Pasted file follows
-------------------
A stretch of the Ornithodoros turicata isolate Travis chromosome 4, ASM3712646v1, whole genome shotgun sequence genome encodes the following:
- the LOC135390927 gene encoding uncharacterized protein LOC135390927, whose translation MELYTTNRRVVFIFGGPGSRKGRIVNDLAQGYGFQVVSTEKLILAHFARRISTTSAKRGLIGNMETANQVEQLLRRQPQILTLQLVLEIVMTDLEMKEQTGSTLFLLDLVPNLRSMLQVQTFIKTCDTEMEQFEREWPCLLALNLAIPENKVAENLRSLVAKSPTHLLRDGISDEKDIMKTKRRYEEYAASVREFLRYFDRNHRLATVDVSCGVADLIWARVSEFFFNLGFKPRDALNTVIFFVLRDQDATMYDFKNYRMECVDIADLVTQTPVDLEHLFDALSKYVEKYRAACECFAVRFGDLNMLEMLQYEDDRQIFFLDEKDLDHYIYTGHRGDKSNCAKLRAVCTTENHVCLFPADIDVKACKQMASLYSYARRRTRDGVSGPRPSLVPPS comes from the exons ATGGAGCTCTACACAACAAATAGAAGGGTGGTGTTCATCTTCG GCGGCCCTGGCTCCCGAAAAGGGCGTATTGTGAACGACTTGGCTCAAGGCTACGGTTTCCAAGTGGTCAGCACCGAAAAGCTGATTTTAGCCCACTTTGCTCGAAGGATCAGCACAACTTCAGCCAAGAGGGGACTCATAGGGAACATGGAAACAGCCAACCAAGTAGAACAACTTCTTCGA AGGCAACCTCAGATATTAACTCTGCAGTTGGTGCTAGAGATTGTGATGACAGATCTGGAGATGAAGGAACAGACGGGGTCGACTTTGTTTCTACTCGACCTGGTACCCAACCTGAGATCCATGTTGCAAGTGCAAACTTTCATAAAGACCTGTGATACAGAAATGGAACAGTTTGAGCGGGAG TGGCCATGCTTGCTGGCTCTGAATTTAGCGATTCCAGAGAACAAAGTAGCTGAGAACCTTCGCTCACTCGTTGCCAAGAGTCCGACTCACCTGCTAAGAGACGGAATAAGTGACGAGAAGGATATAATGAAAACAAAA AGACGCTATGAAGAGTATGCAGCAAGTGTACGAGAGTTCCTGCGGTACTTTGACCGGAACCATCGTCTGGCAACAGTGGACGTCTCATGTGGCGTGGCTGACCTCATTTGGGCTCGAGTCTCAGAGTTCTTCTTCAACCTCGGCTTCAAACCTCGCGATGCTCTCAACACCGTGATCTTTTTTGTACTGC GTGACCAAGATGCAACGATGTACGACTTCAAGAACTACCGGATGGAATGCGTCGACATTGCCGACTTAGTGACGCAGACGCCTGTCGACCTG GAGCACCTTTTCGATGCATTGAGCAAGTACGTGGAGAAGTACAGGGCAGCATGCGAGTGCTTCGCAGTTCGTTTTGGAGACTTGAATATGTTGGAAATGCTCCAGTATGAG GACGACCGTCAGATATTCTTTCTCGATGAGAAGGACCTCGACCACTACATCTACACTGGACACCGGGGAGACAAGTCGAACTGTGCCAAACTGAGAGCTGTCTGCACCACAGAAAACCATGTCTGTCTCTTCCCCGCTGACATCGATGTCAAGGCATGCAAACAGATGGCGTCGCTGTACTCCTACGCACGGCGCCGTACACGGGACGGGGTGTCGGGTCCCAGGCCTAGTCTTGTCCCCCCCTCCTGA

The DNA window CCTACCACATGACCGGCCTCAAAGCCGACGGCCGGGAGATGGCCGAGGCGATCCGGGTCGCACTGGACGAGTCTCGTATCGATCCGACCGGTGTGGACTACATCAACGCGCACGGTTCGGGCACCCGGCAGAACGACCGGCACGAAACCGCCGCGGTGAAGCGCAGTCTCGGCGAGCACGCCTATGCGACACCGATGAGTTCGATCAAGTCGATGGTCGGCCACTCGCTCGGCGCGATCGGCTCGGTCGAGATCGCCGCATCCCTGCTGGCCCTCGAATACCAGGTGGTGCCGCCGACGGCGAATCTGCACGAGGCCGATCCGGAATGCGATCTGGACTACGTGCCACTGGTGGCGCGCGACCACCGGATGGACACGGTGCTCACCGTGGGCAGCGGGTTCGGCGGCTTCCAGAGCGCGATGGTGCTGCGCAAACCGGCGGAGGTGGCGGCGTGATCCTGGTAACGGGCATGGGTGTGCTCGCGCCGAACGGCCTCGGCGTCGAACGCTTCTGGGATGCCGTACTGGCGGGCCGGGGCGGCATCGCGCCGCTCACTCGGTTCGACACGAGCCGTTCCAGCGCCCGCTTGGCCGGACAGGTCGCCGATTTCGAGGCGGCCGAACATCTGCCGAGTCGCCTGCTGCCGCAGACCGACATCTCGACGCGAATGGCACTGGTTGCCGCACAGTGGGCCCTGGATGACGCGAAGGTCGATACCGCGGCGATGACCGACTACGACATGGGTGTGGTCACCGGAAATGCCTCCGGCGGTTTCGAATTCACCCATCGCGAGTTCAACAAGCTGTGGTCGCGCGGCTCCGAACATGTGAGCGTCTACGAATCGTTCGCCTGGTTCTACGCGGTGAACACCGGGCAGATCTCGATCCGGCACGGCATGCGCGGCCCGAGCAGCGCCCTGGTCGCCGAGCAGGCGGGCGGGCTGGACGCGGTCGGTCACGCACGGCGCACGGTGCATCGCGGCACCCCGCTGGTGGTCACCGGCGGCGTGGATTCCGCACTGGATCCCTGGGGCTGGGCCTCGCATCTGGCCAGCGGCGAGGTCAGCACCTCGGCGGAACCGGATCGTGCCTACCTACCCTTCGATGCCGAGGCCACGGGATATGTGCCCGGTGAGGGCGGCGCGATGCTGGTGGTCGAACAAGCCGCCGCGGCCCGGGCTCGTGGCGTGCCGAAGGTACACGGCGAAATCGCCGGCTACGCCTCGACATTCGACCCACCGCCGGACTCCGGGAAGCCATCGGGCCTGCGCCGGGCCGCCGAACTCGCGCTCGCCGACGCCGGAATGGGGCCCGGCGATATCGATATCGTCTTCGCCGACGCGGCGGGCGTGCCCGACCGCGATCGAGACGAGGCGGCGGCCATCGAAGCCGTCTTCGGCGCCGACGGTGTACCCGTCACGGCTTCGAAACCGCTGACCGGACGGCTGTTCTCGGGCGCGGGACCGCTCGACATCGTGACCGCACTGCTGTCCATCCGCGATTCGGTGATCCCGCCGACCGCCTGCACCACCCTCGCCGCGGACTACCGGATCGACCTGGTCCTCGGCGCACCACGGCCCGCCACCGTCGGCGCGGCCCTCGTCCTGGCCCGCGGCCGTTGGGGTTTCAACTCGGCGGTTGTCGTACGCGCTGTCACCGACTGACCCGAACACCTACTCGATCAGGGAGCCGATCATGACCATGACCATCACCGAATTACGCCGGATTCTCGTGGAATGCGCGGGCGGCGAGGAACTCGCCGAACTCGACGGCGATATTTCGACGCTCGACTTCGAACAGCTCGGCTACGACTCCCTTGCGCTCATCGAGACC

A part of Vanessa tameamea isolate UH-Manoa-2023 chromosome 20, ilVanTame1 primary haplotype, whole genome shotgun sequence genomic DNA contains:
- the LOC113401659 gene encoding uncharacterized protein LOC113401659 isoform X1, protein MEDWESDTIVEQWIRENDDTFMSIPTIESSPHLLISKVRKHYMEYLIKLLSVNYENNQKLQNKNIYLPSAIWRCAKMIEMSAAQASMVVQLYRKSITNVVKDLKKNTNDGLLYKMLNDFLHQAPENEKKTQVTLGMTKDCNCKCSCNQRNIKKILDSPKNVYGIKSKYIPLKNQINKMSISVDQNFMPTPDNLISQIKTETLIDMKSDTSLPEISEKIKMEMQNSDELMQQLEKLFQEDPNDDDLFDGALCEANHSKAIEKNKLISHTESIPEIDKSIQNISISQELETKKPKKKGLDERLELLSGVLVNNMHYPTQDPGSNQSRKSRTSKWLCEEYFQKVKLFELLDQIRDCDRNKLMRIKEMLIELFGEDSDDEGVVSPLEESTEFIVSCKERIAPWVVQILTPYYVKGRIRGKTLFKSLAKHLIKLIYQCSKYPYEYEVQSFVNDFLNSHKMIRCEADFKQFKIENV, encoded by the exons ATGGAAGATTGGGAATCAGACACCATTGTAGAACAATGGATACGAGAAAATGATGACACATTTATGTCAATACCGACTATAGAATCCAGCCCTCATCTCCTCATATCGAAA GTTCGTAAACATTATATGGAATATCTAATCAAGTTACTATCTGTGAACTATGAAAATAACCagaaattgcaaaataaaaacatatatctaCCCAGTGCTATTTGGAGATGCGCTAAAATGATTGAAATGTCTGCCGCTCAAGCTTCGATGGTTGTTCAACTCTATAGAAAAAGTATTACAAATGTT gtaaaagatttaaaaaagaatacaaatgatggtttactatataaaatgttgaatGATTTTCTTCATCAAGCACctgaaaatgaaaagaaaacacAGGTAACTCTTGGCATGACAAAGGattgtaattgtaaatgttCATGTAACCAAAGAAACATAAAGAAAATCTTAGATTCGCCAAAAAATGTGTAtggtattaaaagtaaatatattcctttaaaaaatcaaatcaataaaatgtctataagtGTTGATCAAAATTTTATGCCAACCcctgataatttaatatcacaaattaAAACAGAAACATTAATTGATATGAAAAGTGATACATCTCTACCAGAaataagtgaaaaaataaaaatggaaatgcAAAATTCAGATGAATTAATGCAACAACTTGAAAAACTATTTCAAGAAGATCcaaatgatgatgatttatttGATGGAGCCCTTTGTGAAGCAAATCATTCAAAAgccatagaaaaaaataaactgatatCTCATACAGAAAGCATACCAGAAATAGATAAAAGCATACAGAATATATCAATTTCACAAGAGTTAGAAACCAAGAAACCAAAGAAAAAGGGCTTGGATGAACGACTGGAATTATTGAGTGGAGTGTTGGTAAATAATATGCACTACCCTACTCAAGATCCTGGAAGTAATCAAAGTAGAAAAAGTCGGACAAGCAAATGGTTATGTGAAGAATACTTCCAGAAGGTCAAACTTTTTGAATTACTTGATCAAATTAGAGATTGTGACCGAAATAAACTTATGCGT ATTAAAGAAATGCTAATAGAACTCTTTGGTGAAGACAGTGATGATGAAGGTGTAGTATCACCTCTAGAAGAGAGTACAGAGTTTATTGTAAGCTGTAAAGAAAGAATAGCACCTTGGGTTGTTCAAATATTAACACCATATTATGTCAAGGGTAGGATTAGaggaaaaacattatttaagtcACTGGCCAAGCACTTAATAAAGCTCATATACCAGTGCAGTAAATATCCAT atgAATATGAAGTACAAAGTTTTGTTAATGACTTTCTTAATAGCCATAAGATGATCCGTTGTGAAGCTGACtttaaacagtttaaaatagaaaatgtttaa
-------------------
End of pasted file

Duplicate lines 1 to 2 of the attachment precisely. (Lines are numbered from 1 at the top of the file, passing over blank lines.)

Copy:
A stretch of the Ornithodoros turicata isolate Travis chromosome 4, ASM3712646v1, whole genome shotgun sequence genome encodes the following:
- the LOC135390927 gene encoding uncharacterized protein LOC135390927, whose translation MELYTTNRRVVFIFGGPGSRKGRIVNDLAQGYGFQVVSTEKLILAHFARRISTTSAKRGLIGNMETANQVEQLLRRQPQILTLQLVLEIVMTDLEMKEQTGSTLFLLDLVPNLRSMLQVQTFIKTCDTEMEQFEREWPCLLALNLAIPENKVAENLRSLVAKSPTHLLRDGISDEKDIMKTKRRYEEYAASVREFLRYFDRNHRLATVDVSCGVADLIWARVSEFFFNLGFKPRDALNTVIFFVLRDQDATMYDFKNYRMECVDIADLVTQTPVDLEHLFDALSKYVEKYRAACECFAVRFGDLNMLEMLQYEDDRQIFFLDEKDLDHYIYTGHRGDKSNCAKLRAVCTTENHVCLFPADIDVKACKQMASLYSYARRRTRDGVSGPRPSLVPPS comes from the exons ATGGAGCTCTACACAACAAATAGAAGGGTGGTGTTCATCTTCG GCGGCCCTGGCTCCCGAAAAGGGCGTATTGTGAACGACTTGGCTCAAGGCTACGGTTTCCAAGTGGTCAGCACCGAAAAGCTGATTTTAGCCCACTTTGCTCGAAGGATCAGCACAACTTCAGCCAAGAGGGGACTCATAGGGAACATGGAAACAGCCAACCAAGTAGAACAACTTCTTCGA AGGCAACCTCAGATATTAACTCTGCAGTTGGTGCTAGAGATTGTGATGACAGATCTGGAGATGAAGGAACAGACGGGGTCGACTTTGTTTCTACTCGACCTGGTACCCAACCTGAGATCCATGTTGCAAGTGCAAACTTTCATAAAGACCTGTGATACAGAAATGGAACAGTTTGAGCGGGAG TGGCCATGCTTGCTGGCTCTGAATTTAGCGATTCCAGAGAACAAAGTAGCTGAGAACCTTCGCTCACTCGTTGCCAAGAGTCCGACTCACCTGCTAAGAGACGGAATAAGTGACGAGAAGGATATAATGAAAACAAAA AGACGCTATGAAGAGTATGCAGCAAGTGTACGAGAGTTCCTGCGGTACTTTGACCGGAACCATCGTCTGGCAACAGTGGACGTCTCATGTGGCGTGGCTGACCTCATTTGGGCTCGAGTCTCAGAGTTCTTCTTCAACCTCGGCTTCAAACCTCGCGATGCTCTCAACACCGTGATCTTTTTTGTACTGC GTGACCAAGATGCAACGATGTACGACTTCAAGAACTACCGGATGGAATGCGTCGACATTGCCGACTTAGTGACGCAGACGCCTGTCGACCTG GAGCACCTTTTCGATGCATTGAGCAAGTACGTGGAGAAGTACAGGGCAGCATGCGAGTGCTTCGCAGTTCGTTTTGGAGACTTGAATATGTTGGAAATGCTCCAGTATGAG GACGACCGTCAGATATTCTTTCTCGATGAGAAGGACCTCGACCACTACATCTACACTGGACACCGGGGAGACAAGTCGAACTGTGCCAAACTGAGAGCTGTCTGCACCACAGAAAACCATGTCTGTCTCTTCCCCGCTGACATCGATGTCAAGGCATGCAAACAGATGGCGTCGCTGTACTCCTACGCACGGCGCCGTACACGGGACGGGGTGTCGGGTCCCAGGCCTAGTCTTGTCCCCCCCTCCTGA